Council selects rehab option for Mount Royal Estates
City of Cranbrook council Feb. 22 approved a remediation option for Mount Royal Estates underground infrastructure and roadway repairs valued at approximately $3.83 million.
The required work follows the City of Cranbrook filing a suit to recover incurred and anticipated future costs associated with repairing the infrastructure at the site of Mount Royal Phases 1 & 3 residential developments, outlines a report to council by Curtis Penson of Engineering and Development Services.
“The suit was settled for $1.75 million. Staff are recommending that the monies paid to the city pertaining to the Mount Royal Estates Litigation are used in 2021 to fund the costs necessary to repair the failed infrastructure.”
Penson explained staff worked with McElhanney Ltd. to present three options to council that provide a level of risk of further settlement versus the estimated costs of repair. The options include replacing a section of sewer main along Mt Royal Drive due to grade issues. The options do not include any upgrades work to Abel Avenue due to its current condition.
Council opted for the recommended second option – a moderate to low risk alternative with a cost of $3.83 million.
“The repair work for this option includes removing half of the trench fill (approximately 1.5m) and building back up to the surface with an engineered fill that includes geogrid and geosynthetics. Before placing the engineered fill any soft spots and large settlement areas would be replaced to a deeper depth. Any failed curb, gutter and sidewalk would be replaced. There would be some risk for settlement to come through to the surface, however, with the depth and strength of the engineered fill the probability would be greatly reduced,” the report noted.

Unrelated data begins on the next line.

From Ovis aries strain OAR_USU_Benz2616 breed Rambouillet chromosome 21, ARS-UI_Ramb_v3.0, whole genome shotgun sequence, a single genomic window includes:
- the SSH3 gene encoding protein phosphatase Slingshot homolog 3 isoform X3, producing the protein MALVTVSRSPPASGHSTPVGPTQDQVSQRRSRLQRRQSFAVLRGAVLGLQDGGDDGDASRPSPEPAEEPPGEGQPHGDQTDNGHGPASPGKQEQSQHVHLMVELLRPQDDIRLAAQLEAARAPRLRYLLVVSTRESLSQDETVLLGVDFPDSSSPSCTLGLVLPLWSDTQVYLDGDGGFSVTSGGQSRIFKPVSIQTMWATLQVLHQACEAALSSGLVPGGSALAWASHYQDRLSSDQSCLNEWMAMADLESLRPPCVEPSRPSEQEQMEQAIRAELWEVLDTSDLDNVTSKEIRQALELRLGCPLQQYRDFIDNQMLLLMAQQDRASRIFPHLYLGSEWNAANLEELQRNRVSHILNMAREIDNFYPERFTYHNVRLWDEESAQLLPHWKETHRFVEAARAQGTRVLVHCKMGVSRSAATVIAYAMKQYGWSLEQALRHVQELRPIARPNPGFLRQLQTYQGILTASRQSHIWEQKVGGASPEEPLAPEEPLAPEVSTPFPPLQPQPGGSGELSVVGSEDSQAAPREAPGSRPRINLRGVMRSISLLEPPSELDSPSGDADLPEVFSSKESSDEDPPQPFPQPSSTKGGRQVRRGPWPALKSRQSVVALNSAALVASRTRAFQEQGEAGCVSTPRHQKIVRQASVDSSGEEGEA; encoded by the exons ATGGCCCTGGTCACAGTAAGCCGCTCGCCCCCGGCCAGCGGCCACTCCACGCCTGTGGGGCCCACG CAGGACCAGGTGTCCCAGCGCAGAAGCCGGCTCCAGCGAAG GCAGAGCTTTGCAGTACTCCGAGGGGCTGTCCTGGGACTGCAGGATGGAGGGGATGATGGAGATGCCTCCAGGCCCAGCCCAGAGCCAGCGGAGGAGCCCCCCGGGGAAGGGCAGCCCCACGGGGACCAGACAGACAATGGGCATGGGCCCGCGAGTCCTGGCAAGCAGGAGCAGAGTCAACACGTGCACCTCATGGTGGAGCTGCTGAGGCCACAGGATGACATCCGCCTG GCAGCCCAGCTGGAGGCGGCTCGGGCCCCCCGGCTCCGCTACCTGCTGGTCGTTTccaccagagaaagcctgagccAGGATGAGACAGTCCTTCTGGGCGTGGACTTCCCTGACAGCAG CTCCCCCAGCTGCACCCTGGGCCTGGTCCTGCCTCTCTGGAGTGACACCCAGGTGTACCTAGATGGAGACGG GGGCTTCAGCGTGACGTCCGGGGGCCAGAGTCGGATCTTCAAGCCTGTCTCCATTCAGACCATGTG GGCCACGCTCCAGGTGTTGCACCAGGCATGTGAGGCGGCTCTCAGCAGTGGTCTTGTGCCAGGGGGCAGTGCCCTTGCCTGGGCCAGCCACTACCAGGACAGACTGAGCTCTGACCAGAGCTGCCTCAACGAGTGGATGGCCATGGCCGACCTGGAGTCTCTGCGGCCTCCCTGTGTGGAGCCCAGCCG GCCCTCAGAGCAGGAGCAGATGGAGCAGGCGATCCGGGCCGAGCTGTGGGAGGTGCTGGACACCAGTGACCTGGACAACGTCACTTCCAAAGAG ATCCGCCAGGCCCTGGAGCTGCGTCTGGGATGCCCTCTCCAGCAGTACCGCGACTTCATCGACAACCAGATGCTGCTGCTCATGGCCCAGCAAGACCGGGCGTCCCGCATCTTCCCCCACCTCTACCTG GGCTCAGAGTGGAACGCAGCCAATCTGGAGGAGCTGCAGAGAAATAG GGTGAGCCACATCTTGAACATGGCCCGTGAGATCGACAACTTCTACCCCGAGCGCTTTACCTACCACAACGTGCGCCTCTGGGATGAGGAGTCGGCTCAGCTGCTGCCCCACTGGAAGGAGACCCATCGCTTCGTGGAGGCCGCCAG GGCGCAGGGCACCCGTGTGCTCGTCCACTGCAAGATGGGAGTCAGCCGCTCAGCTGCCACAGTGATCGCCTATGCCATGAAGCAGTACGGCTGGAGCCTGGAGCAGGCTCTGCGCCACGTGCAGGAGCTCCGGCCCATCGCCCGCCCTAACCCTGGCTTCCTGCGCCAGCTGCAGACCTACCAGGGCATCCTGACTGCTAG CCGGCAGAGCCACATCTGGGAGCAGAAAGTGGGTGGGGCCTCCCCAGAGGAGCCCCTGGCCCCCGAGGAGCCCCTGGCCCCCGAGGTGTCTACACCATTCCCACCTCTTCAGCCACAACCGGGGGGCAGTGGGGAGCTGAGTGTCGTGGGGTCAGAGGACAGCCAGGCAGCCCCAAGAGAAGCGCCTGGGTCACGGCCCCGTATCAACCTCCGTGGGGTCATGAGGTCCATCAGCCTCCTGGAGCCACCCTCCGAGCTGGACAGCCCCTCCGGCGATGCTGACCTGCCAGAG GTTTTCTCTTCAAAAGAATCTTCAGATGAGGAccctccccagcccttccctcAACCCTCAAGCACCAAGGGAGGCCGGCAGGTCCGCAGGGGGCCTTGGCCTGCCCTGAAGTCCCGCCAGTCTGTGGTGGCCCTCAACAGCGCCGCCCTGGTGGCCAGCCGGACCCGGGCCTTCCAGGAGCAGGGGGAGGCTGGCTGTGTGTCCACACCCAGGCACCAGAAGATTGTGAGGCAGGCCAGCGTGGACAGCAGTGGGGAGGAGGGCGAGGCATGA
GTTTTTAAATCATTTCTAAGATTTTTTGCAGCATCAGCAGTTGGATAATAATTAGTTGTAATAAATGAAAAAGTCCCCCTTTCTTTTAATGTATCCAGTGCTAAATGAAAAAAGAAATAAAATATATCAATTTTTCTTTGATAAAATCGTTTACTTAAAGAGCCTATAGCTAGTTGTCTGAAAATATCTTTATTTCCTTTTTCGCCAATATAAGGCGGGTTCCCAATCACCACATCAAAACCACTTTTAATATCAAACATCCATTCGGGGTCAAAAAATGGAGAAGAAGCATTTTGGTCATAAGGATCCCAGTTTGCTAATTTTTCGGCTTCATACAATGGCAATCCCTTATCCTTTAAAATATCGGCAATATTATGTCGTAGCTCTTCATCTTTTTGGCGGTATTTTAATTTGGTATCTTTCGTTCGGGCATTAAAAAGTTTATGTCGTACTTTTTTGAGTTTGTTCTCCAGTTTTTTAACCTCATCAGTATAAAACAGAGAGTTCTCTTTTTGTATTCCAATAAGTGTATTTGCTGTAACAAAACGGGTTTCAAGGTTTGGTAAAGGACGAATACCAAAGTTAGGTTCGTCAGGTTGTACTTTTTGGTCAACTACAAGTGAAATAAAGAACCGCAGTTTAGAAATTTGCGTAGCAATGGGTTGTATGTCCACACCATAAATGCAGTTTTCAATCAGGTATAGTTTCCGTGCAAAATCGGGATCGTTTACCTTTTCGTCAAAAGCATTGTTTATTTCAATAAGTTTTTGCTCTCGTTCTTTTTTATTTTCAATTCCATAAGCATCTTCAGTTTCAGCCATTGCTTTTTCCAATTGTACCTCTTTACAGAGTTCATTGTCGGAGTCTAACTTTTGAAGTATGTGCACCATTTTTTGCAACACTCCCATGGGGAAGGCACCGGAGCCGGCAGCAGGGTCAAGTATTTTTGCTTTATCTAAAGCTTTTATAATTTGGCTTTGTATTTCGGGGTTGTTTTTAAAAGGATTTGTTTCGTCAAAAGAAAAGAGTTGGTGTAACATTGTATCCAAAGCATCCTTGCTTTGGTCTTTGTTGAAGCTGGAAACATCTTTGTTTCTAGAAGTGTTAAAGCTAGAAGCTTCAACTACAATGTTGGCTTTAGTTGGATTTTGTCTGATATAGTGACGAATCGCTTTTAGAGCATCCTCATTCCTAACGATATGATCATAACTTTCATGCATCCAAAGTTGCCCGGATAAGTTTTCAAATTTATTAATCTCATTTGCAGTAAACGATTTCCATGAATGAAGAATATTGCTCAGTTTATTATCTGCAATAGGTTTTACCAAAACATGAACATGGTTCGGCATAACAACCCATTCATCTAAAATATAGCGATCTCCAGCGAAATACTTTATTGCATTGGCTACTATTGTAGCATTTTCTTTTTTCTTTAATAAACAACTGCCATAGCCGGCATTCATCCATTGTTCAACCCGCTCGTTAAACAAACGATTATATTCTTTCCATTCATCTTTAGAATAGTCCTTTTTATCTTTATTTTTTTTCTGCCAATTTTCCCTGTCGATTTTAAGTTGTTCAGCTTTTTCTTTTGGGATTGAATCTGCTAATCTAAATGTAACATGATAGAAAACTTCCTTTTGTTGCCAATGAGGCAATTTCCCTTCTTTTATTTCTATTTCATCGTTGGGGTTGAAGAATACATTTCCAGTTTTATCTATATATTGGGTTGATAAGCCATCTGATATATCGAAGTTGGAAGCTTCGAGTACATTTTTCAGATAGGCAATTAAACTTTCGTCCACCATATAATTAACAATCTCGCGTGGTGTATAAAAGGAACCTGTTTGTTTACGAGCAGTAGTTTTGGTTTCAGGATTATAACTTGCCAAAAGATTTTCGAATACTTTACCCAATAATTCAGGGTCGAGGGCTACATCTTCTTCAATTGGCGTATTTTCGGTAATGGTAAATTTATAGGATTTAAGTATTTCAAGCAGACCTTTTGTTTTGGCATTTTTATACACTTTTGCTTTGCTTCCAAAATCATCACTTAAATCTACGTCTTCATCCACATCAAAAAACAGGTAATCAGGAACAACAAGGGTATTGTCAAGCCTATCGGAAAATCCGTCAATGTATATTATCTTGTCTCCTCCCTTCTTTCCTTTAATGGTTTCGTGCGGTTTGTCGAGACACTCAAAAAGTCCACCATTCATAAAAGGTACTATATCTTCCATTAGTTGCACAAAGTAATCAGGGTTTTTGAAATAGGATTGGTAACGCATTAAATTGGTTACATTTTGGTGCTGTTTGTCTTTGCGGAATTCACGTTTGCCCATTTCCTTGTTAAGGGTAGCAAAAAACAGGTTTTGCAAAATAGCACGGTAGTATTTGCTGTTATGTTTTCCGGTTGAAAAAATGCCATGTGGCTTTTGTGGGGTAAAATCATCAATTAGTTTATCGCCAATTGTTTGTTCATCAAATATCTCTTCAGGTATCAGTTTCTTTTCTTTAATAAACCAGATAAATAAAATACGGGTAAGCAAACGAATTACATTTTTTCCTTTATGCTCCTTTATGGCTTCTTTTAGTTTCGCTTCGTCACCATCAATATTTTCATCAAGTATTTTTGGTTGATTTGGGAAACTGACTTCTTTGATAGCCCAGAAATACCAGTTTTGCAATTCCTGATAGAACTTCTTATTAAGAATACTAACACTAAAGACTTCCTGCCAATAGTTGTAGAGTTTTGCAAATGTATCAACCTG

Council approved the money paid to the city from the Mount Royal Estates Litigation to be used in 2021 to fund the costs necessary to repair the failed infrastructure including engineering costs, and the additional $2.08 million in costs be funded from the annual Capital Roads Program.
The city reports it has spent hundreds of thousands of dollars undertaking a significant investigation of the underground infrastructure and found a section of sanitary sewer pipe, a manhole and several catch basins require replacement. The remaining underground infrastructure was found to be sound.
The approved repair work includes removing half of the trench fill (approximately 1.5m) and building back up to the surface with an engineered fill that includes geogrid and geosynthetics, then paving.
Before placing the engineered fill any soft spots and large settlement areas would be replaced to a deeper depth. Any failed curb, gutter and sidewalk would be replaced, the city said.